But I could quote several games – Little Big Adventure for example, which had a similar mechanic of changing gameplay according to the mode you select at any time, and is also a dystopian world filled with anthropomorphic characters. Or even Shenmue, one of the few adventure games that allows you to “street fight” in the exact same locations where you can also talk to characters, do shopping etc

Review Fix: Any fun stories or wild moments during development?

Breton: Oh I’ve had many fun bugs happening! Here’s one I uploaded on Youtube – instead of jumping, this bug caused the boss to seemingly use a jetpack… totally not what I had in mind!

Review Fix: What were the major lessons learned?

Breton: I’ll tell you that after full release!

Review Fix: Do you think preserving older gameplay mechanics in new games is important?

Breton: Of course. One of the problems of AAA games is that they’re recycling the same formula over and over. They’re stuck with 1st person / over the shoulder 3rd person views action games with violence and won’t do anything besides these. Most of them are nothing more than interactive movies where you have little control or interactivity, and you can’t have meaningful conversations with characters. My game rooms may not be open world, but they’re filled with possible interactions and your actions can have real consequences!

Review Fix: What’s your favorite memory as a gamer?

Breton: So many! Maybe getting my hands on Final Fantasy 7 on PS1 for the very first time. It was such an incredible and huge experience – so much that they can’t even remake it without cutting it into chunks!

Review Fix: How have your previous experiences in the industry helped this game?

Breton: I already had an engine for a Point & Click adventure game with Demetrios. Many systems I implemented were used, including some of the features people liked (the cookies hidden in the screens which give hints when collected, for example)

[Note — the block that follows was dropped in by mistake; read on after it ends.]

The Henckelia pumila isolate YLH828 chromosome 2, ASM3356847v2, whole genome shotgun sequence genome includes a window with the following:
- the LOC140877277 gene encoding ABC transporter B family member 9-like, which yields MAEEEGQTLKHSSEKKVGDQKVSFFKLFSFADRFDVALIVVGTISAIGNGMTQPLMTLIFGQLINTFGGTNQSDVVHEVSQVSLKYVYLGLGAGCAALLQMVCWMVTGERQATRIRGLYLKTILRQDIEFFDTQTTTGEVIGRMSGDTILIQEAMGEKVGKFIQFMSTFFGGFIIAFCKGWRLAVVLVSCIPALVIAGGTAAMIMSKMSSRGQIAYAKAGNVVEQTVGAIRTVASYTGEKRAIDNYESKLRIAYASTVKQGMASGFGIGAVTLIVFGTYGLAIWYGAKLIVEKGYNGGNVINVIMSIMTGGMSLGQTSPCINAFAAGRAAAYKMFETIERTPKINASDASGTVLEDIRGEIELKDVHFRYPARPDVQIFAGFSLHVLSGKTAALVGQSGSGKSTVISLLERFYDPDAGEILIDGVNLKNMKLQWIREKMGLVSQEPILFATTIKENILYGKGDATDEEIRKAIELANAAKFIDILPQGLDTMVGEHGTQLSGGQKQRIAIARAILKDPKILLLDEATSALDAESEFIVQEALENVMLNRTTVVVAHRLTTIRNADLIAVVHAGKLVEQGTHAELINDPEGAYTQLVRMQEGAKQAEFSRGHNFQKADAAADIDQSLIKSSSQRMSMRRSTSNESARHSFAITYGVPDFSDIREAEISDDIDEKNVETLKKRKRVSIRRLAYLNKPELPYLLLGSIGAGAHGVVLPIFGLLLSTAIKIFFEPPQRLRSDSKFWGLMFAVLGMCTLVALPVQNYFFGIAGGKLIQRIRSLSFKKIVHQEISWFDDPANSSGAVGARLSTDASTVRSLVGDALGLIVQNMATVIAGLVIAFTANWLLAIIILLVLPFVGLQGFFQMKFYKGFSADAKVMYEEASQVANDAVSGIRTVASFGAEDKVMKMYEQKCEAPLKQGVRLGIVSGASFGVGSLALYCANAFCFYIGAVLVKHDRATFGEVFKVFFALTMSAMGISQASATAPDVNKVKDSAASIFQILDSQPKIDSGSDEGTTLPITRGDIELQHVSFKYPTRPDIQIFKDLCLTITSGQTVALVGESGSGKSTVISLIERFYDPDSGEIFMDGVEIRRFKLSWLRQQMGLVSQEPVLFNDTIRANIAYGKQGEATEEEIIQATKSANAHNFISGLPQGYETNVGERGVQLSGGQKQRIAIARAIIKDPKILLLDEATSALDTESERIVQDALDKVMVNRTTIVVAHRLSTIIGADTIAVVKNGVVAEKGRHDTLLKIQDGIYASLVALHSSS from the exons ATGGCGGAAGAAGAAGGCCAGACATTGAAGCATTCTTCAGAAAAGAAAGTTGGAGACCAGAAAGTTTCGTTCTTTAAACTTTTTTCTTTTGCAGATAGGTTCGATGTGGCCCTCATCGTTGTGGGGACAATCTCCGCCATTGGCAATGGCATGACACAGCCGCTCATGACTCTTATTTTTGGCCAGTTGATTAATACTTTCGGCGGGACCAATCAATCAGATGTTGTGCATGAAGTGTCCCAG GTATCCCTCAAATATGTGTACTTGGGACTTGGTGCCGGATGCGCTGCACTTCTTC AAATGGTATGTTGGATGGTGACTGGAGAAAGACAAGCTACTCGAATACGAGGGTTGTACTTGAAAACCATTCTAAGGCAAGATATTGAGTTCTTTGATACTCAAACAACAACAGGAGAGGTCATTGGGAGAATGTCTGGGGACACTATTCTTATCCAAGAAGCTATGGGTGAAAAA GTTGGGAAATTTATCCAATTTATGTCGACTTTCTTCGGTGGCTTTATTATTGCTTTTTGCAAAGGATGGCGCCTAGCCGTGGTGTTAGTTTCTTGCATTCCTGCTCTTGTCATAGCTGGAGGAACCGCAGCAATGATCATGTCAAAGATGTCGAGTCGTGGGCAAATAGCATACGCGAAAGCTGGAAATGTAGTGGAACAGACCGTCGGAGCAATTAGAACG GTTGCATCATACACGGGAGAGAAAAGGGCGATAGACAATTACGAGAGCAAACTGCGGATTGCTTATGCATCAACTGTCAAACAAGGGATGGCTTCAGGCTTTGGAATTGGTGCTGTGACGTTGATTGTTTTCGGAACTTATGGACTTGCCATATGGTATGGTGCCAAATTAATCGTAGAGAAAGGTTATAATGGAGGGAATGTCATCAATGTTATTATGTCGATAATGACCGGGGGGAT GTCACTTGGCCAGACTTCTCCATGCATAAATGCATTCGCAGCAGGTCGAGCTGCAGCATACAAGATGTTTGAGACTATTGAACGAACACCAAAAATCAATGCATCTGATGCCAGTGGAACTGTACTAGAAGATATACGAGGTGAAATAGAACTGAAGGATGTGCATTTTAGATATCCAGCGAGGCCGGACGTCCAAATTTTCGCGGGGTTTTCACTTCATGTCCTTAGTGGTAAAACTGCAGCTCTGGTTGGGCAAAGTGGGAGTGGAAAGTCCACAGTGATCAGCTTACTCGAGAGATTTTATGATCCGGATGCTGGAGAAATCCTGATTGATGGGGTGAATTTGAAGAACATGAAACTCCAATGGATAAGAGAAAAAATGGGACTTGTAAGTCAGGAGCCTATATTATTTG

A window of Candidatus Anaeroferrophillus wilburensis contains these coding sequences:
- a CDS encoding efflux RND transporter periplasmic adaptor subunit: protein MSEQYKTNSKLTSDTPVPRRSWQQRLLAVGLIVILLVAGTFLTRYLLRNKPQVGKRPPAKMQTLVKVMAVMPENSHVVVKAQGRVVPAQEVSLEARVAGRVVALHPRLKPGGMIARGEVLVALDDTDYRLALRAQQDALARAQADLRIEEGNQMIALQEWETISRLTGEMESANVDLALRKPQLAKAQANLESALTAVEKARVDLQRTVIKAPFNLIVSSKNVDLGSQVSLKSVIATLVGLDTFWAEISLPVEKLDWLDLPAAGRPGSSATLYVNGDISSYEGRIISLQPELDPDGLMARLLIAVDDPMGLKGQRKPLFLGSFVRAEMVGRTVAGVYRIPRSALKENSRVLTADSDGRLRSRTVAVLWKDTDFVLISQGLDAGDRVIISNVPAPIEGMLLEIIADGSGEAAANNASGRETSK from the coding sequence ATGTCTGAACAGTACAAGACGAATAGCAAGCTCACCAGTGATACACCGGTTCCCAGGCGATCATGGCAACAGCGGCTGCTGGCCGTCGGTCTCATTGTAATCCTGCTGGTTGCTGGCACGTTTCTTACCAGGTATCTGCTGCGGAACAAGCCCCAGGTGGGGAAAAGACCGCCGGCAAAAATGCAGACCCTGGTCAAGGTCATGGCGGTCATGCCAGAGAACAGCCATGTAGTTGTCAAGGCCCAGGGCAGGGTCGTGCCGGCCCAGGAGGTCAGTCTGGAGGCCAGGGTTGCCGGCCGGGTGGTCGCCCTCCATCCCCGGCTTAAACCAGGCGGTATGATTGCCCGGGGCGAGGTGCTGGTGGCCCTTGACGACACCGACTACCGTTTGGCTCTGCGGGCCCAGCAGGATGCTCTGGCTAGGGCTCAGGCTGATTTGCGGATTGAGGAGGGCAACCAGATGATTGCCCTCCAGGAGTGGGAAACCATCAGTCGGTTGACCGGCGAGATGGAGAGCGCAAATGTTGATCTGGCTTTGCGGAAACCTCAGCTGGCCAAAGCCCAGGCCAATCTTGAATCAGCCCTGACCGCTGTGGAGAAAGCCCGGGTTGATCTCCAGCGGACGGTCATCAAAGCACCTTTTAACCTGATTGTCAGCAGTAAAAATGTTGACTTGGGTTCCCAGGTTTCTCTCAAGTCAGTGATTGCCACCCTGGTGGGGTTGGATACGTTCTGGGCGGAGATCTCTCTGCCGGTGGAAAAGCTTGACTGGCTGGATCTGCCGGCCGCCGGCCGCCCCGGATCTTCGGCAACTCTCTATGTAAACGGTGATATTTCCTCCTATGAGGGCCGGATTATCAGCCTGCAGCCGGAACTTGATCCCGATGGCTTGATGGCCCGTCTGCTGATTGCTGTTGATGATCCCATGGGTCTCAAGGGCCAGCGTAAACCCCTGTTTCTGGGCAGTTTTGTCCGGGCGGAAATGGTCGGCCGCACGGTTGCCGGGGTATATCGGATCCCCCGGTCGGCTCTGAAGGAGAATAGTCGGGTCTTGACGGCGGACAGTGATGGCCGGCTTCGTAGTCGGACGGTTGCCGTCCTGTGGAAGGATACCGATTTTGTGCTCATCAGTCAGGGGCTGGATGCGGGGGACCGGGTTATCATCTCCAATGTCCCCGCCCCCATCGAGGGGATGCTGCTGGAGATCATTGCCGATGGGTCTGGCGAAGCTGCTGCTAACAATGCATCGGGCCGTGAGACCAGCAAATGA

Review Fix: How do you want this game to ultimately be remembered?

Breton: As a unique experience with charismatic characters. But before anything, I’d like it to be remembered – period!

Review Fix: What’s next?

Breton: Let me complete development on this one first, then we’ll see XD But one thing’s for certain – there’ll be more BROK games in the future ;)

Review Fix: Anything else you’d like to add?

Breton: Check out the free prologue on Steam : https://store.steampowered.com/app/1318790/BROK_the_InvestiGator__Prologue/

And a Kickstarter is coming up on January 5th! https://www.kickstarter.com/projects/cowcatgames/brok-the-investigator

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About Patrick Hickey Jr. 11455 Articles
Patrick Hickey Jr. is the Founder, Editor-in-Chief, Master Jedi and Grand Pooh-bah of ReviewFix.com and is the author of the book, "The Minds Behind the Games: Interviews with Cult and Classic Video Game Developers," from leading academic and non-fiction publisher McFarland and Company. He is currently the Assistant Director of the Journalism Program at Kingsborough Community College and is a former News Editor at NBC Local Integrated Media and a National Video Games Writer at the late Examiner.com. He has also had articles and photos published in The New York Times, The New York Daily News, Complex and The Syracuse Post-Standard. Love him. Read him.